Tight bunker fleet seen disrupting scrubber economics
Fewer tankers are refuelling ships with HSFO at Singapore, the world’s busiest bunkering hub. Shipowners should take heed by securing tankers ahead of time to bunker their scrubber-fitted vessels
Pricing agency Argus Media has warned of further rises in the cost of delivering high-sulphur fuel oil bunker as the scrubber-fitted fleet grows
TANKERS used for refuelling ships with 3.5% high-sulphur fuel oil are no longer as readily accessible in Singapore, the world’s busiest bunkering hub.
This will weigh on both the yields from and operations of scrubber-fitted ships, which consume HSFO and thrive on cost savings from alternatively having to burn fuel blends that comply with the International Maritime Organization’s 0.5% sulphur cap, which came in a year ago.
Delivered premiums for HSFO were mostly trending above those for 0.5% sulphur fuel oil, or very low-sulphur fuel oil, six months after the regulatory cap took effect, according to assessments by pricing agency Argus Media.
An analyst with the agency said that this premium, which is a function of bunker tanker availability, may further increase for HSFO should demand for the fuel rebound along with an expansion in scrubber fittings.
Those with knowledge of the marine fuel market echoed that opinion, flagging other indicators that reflect how the bunker supply chain in Singapore has moved on from bunkering HSFO.
HSFO made up nearly two thirds of marine fuel supplied out of Singapore in 2019.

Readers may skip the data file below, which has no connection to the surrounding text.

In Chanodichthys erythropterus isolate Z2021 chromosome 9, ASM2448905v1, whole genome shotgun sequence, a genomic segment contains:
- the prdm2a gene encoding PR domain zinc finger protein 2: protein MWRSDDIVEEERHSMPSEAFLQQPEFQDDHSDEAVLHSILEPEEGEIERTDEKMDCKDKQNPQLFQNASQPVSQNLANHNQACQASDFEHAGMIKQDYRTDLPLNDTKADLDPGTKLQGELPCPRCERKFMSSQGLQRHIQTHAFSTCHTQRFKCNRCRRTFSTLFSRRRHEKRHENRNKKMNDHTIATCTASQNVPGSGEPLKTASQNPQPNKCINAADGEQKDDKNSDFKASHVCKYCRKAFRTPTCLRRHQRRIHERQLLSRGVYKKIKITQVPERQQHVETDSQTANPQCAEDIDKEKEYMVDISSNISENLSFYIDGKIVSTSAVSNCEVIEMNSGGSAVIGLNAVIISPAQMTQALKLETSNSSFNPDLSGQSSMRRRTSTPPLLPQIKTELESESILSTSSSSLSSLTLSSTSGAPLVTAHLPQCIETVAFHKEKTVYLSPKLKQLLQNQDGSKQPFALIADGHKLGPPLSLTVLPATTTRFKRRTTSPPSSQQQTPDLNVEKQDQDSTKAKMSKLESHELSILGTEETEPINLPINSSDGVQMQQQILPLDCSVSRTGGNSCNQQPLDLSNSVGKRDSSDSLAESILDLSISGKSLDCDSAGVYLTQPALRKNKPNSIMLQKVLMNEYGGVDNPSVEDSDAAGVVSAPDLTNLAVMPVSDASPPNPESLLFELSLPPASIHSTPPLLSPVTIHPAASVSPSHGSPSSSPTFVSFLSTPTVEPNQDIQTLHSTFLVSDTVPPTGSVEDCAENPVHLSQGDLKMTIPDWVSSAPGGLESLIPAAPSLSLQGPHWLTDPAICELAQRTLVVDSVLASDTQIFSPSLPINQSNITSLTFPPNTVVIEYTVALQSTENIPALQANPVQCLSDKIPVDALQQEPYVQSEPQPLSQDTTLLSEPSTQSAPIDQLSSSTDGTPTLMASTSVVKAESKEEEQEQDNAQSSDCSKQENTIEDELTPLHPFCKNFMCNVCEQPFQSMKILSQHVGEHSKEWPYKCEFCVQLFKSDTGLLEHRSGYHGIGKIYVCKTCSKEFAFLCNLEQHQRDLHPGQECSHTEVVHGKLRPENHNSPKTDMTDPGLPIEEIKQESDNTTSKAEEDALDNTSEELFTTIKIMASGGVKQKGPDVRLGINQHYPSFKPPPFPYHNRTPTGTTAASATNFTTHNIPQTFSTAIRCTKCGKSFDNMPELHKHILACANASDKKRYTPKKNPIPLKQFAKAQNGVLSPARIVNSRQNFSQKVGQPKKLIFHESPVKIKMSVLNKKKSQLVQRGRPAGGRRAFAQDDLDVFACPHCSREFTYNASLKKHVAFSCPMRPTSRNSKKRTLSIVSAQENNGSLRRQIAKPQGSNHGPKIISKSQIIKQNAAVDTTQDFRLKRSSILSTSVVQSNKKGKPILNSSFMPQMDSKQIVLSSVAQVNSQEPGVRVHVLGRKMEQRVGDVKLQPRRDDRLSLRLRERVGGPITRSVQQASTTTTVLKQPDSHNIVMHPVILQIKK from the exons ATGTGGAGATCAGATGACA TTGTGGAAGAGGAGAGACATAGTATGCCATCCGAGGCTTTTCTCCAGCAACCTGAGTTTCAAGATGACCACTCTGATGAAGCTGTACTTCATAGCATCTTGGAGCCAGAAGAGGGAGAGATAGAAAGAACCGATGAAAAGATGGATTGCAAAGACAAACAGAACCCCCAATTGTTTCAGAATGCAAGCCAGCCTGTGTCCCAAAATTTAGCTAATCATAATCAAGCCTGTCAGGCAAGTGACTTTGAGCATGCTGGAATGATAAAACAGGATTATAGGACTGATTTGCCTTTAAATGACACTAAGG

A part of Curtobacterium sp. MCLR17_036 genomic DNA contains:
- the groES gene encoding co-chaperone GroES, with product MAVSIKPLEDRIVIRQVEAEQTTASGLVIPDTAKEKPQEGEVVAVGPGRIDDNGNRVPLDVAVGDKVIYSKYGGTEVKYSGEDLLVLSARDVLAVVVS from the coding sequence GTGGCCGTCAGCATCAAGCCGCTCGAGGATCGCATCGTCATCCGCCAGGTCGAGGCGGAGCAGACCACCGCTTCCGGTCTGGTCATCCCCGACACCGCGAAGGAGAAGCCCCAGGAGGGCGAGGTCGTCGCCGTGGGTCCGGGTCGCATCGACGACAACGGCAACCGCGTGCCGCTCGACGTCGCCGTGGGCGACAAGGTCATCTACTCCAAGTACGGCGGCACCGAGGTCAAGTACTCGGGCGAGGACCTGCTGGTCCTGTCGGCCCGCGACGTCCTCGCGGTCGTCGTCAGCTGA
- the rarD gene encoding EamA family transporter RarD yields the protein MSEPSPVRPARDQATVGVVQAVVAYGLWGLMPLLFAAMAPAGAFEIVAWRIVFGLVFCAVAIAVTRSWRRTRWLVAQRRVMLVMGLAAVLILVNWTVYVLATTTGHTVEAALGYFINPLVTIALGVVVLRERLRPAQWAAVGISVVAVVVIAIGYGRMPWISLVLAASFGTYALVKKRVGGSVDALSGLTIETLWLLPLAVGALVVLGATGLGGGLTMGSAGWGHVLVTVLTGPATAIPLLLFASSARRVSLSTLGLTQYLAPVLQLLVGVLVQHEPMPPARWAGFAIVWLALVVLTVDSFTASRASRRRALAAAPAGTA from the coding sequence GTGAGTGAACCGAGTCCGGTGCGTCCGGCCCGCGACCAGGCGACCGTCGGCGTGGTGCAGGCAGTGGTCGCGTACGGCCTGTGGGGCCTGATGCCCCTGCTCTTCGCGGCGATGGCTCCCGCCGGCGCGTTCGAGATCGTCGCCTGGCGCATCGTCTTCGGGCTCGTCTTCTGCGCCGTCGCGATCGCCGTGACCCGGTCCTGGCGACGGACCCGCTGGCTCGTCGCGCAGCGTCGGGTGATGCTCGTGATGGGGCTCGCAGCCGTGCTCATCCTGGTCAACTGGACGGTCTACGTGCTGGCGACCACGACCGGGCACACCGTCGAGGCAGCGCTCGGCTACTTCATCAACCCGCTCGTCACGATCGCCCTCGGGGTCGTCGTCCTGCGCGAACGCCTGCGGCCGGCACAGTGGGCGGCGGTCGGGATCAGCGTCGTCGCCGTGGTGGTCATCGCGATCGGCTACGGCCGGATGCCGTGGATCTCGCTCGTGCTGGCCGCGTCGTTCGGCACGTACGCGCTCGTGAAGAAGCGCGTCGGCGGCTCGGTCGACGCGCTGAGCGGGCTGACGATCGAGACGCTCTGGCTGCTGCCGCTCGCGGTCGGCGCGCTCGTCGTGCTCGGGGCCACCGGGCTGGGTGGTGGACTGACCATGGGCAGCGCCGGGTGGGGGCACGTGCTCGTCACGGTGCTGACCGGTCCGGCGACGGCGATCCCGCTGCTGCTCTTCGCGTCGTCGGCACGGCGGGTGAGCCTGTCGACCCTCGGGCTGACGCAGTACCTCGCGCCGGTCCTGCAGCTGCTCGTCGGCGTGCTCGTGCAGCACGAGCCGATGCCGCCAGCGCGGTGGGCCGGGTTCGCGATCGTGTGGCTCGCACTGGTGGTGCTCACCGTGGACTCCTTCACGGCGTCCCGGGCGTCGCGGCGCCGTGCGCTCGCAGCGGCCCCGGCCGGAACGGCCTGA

Last year, VLSFO overtook HSFO as the fuel choice for most ships, accounting on average for more than half the marine fuel sold in the top bunkering hub.
Ships trading in Asia, including those fitted with scrubbers, have gravitated towards bunkering in Singapore, where varied fuel types are deemed more widely available.
But bunker tankers active in Singapore have also swung towards carrying VLSFO rather than HSFO.
“Tankers bunkering HSFO now average fewer cargo turns each day compared to VLSFO,” said Choong Zhen Mao, executive director at Equatorial Marine Fuel, a logistics company.
Not surprisingly, many supermajors and physical suppliers have shunned HSFO bunkering, as other observers pointed out.
However, trading houses eyeing profits from arbitrage may still choose to buck the trend.
Glencore was seen deploying over a dozen tankers to supply HSFO in Singapore earlier this month, according to sources. The trading group did not confirm or comment when approached by Lloyd’s List.
One trader raised the possibility that opportunists may well seek an advantage from tighter fleet availability to “corner” the HSFO bunker market.
However, he suggested that Trafigura and Minerva — as newcomers granted bunkering licenses to operate in Singapore only last year — were expected to support regulatory calls to bunker cleaner alternatives to HSFO.
That said, if Glencore has indeed expanded its HSFO bunkering exposure, it would certainly raise the availability of the fuel type on the spot market, albeit at prices deemed profitable to the trading group.
Shipowners should nonetheless couch their bets on scrubber-fitted tonnage preferably by securing bunker tankers ahead of time even at a renowned hub such as Singapore, marine fuel suppliers said.